Take this list for what it is worth. A small peak behind the curtain thanks to a group of wines that works with the same or similar palates. It is a fascination exercise that seems to reveal a touch of group-think in an industry more accustomed to buzzwords that stress the unique. Terroir, typicity, authenticity, these are also check boxes, more and more in use and in fact dominant in the anti-establishment wing of the wine party. I am naïve of course, because I want it all. I am not an ideologue when it comes to wine, I do not believe that large producers and authenticity are incompatible, I can’t assign quality simply on the basis of scale and technique. There is some middle ground.
I think many if not most of my favorite wines here find that middle ground. They do not give up popular appeal yet forge an identity for themselves that is distinct of that of their neighbors’. It’s quite a challenge, particularly when one enters a world of ubiquity. Cabernet Sauvignon, Merlot, and increasingly Cabernet Franc and Malbec are growing around the globe. At the root of their widespread success is the ease with which they grow and produce compelling wines in such a variety of sites. That success, that visceral ability to produce, is also what makes so many of these wines alike.
Grown in ideal spots, all of these grapes have something unique to say, but it doesn’t take much to turn what they’re saying into indistinct mush. A few degrees too warm, a bit too much or little water, and the grapes no longer speak with a local accent but rather revert to a universal language. There is nothing wrong with the international style, in fact it is very successful, but unless you are the very best of the international style, you are one among many.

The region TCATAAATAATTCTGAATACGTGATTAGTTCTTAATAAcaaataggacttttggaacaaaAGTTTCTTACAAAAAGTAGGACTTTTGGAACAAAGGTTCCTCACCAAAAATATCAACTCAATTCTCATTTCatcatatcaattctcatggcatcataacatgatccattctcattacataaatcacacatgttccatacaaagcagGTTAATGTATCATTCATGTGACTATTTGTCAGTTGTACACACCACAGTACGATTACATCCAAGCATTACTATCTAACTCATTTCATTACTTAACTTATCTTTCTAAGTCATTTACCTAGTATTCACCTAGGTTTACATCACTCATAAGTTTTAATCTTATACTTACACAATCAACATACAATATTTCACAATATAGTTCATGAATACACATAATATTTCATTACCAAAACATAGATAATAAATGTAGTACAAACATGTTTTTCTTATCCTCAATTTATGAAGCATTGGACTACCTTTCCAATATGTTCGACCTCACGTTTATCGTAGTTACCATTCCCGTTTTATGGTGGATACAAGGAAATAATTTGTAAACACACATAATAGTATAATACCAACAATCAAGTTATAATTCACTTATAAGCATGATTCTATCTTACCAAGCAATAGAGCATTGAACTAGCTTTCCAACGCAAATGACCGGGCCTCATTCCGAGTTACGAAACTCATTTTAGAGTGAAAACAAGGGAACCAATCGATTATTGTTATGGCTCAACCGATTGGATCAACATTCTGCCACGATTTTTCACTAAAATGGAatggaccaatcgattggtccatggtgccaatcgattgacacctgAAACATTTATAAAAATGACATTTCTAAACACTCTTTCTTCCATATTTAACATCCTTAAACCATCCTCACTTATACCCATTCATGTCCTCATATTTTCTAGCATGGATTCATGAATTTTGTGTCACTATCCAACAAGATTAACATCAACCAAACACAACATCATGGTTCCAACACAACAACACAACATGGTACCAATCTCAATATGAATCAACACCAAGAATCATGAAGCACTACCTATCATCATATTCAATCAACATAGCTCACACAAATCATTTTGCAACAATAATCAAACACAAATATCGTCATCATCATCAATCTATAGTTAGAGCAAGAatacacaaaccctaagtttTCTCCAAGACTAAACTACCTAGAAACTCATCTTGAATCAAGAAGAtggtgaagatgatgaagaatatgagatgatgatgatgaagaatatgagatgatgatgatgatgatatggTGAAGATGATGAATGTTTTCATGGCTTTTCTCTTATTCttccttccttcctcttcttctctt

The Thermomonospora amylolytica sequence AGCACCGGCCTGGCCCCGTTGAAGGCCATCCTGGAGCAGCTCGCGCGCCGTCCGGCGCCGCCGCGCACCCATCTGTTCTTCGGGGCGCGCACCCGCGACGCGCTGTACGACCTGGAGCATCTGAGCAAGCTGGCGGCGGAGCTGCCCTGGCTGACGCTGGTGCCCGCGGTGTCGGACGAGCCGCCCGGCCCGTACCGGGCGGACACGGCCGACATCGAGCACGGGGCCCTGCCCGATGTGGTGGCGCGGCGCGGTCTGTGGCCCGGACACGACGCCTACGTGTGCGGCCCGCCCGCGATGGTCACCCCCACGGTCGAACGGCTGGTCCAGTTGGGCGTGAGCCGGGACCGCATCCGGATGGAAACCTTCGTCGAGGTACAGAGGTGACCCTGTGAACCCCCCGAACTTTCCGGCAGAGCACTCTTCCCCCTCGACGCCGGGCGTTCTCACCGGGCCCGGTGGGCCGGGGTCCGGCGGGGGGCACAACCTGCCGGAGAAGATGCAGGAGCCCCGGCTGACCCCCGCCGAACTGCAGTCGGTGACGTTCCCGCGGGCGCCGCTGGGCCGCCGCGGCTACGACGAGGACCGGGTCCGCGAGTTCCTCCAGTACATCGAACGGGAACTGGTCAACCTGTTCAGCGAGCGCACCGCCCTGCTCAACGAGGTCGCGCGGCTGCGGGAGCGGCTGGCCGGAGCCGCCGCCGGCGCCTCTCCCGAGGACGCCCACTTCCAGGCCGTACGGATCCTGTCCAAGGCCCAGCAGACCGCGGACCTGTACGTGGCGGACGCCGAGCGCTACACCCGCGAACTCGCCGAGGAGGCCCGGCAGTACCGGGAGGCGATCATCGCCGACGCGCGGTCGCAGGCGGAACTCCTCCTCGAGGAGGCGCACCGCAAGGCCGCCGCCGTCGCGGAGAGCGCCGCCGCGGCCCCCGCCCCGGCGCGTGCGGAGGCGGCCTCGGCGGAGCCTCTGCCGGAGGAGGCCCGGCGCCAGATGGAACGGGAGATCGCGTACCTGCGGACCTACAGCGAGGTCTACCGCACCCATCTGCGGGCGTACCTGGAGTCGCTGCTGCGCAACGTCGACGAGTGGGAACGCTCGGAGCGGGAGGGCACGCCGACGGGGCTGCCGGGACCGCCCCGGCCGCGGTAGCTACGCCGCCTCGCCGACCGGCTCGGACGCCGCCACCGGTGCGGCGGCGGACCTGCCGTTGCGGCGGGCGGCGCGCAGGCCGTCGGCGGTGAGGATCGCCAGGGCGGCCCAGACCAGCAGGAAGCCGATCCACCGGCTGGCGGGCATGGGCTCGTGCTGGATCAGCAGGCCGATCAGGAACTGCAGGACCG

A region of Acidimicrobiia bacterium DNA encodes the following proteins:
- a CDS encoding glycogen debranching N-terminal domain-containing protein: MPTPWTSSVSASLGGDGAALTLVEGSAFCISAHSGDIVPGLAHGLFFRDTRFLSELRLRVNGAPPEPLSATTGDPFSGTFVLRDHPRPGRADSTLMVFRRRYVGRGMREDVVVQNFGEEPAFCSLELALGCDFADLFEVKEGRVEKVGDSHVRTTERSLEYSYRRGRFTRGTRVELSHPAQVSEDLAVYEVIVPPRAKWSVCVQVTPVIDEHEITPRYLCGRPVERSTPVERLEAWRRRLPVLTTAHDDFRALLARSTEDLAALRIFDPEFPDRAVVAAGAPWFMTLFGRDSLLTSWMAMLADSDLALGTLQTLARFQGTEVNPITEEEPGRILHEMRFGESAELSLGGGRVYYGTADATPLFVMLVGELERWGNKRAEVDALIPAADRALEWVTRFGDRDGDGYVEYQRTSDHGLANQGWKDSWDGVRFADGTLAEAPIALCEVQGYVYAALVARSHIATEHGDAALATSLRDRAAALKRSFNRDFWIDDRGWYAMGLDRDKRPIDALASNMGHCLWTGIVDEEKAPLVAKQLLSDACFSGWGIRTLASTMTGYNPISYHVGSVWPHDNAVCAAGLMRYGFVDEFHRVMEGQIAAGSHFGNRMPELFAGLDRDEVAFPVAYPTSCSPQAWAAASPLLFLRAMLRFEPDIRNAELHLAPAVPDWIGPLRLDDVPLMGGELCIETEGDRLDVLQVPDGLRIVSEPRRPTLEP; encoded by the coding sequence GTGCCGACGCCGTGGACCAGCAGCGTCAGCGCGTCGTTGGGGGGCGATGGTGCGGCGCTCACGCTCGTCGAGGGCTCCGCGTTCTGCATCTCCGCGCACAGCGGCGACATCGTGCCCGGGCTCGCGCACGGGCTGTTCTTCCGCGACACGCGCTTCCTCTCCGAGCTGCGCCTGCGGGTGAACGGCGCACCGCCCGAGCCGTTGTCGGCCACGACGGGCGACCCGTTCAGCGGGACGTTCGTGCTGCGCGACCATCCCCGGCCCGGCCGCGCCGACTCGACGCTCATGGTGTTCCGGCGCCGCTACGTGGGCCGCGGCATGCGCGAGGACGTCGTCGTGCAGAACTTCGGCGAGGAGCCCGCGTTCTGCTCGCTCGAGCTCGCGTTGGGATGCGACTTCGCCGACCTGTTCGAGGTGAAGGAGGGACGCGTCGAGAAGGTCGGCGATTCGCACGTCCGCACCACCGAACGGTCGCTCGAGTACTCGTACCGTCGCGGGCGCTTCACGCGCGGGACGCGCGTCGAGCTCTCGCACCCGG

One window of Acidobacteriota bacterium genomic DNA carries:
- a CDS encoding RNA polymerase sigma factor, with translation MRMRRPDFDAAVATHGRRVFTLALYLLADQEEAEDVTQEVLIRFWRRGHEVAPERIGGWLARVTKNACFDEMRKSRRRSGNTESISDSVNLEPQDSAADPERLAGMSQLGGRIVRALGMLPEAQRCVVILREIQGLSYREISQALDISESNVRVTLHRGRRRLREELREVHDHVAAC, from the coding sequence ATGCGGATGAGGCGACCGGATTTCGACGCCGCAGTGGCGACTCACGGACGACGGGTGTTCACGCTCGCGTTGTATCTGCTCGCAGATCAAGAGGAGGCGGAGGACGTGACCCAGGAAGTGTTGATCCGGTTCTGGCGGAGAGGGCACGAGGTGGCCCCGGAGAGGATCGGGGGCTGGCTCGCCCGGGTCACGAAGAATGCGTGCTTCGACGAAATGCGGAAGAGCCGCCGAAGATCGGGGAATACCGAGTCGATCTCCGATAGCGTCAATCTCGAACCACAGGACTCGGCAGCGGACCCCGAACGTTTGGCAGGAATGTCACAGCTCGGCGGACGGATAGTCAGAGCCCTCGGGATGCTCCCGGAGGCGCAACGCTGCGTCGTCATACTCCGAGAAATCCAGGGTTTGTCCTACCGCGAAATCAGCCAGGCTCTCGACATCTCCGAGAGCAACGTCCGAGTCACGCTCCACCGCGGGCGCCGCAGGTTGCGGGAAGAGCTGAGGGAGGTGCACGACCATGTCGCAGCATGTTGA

Many of these wines are perfectly fine and particularly well done, but not much different from one another. Some trade on name recognition, others on appellation or marketing, to maintain or increase their market share. One thing they don’t do is excite me. When I taste these wines, I try to gauge their overall quality, but at the same time I can’t ignore the fact that I am also thinking about what the wine represents and what I think it should be.
So there it is, I try to be objective but I can’t be. I also have to be subjective if I am to be interesting! It is my market compromise, akin to what many wineries feel they have to do to retain an audience. I think the solution for us both, wineries and myself, is to continue to take risks and move towards the subjective, even embrace it in fact. We can all work towards being technically correct, but then we risk being lost in a sea of conformity.
I will continue to try to offer you an unfiltered impression of the wines I taste with the requisite point score but a detailed tasting note as well, and using our new Top Lists functionality I will call out my favorite wines. Categories such as top scoring wines, top value wines and wines worth cellaring. The wines worth cellaring list is particularly appealing to me, offering a shorthand way of hedging my bets. Letting you know that the 87 I awarded any particular wine should not be seen as a definitive answer, but for many wines a simple a starting point.